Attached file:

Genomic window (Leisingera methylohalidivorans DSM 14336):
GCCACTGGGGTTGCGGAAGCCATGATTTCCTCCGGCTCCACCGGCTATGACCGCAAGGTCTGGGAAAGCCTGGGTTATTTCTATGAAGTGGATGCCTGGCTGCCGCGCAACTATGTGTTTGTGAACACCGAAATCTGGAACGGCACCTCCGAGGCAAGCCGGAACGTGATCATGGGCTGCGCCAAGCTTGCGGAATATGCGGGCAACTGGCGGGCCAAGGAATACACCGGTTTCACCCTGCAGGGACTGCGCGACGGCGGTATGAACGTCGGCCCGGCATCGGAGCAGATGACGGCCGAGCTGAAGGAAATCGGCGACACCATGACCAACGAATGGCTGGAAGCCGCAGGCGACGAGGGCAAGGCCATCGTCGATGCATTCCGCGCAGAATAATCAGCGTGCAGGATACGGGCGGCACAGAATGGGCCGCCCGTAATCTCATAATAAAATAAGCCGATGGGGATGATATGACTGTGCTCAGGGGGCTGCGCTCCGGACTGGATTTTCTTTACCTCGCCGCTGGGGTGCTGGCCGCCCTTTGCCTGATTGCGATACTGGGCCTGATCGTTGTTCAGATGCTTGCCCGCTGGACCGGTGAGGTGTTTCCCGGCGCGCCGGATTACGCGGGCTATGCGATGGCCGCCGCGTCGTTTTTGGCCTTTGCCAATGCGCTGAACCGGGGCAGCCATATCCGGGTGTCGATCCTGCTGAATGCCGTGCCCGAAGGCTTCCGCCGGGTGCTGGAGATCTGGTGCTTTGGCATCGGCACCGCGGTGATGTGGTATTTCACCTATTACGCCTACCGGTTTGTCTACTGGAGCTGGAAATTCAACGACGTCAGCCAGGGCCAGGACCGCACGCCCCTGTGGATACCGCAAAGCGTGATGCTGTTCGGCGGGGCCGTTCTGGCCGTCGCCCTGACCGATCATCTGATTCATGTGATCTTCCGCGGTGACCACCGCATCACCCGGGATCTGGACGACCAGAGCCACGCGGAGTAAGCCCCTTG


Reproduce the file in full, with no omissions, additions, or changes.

Genomic window (Leisingera methylohalidivorans DSM 14336):
GCCACTGGGGTTGCGGAAGCCATGATTTCCTCCGGCTCCACCGGCTATGACCGCAAGGTCTGGGAAAGCCTGGGTTATTTCTATGAAGTGGATGCCTGGCTGCCGCGCAACTATGTGTTTGTGAACACCGAAATCTGGAACGGCACCTCCGAGGCAAGCCGGAACGTGATCATGGGCTGCGCCAAGCTTGCGGAATATGCGGGCAACTGGCGGGCCAAGGAATACACCGGTTTCACCCTGCAGGGACTGCGCGACGGCGGTATGAACGTCGGCCCGGCATCGGAGCAGATGACGGCCGAGCTGAAGGAAATCGGCGACACCATGACCAACGAATGGCTGGAAGCCGCAGGCGACGAGGGCAAGGCCATCGTCGATGCATTCCGCGCAGAATAATCAGCGTGCAGGATACGGGCGGCACAGAATGGGCCGCCCGTAATCTCATAATAAAATAAGCCGATGGGGATGATATGACTGTGCTCAGGGGGCTGCGCTCCGGACTGGATTTTCTTTACCTCGCCGCTGGGGTGCTGGCCGCCCTTTGCCTGATTGCGATACTGGGCCTGATCGTTGTTCAGATGCTTGCCCGCTGGACCGGTGAGGTGTTTCCCGGCGCGCCGGATTACGCGGGCTATGCGATGGCCGCCGCGTCGTTTTTGGCCTTTGCCAATGCGCTGAACCGGGGCAGCCATATCCGGGTGTCGATCCTGCTGAATGCCGTGCCCGAAGGCTTCCGCCGGGTGCTGGAGATCTGGTGCTTTGGCATCGGCACCGCGGTGATGTGGTATTTCACCTATTACGCCTACCGGTTTGTCTACTGGAGCTGGAAATTCAACGACGTCAGCCAGGGCCAGGACCGCACGCCCCTGTGGATACCGCAAAGCGTGATGCTGTTCGGCGGGGCCGTTCTGGCCGTCGCCCTGACCGATCATCTGATTCATGTGATCTTCCGCGGTGACCACCGCATCACCCGGGATCTGGACGACCAGAGCCACGCGGAGTAAGCCCCTTG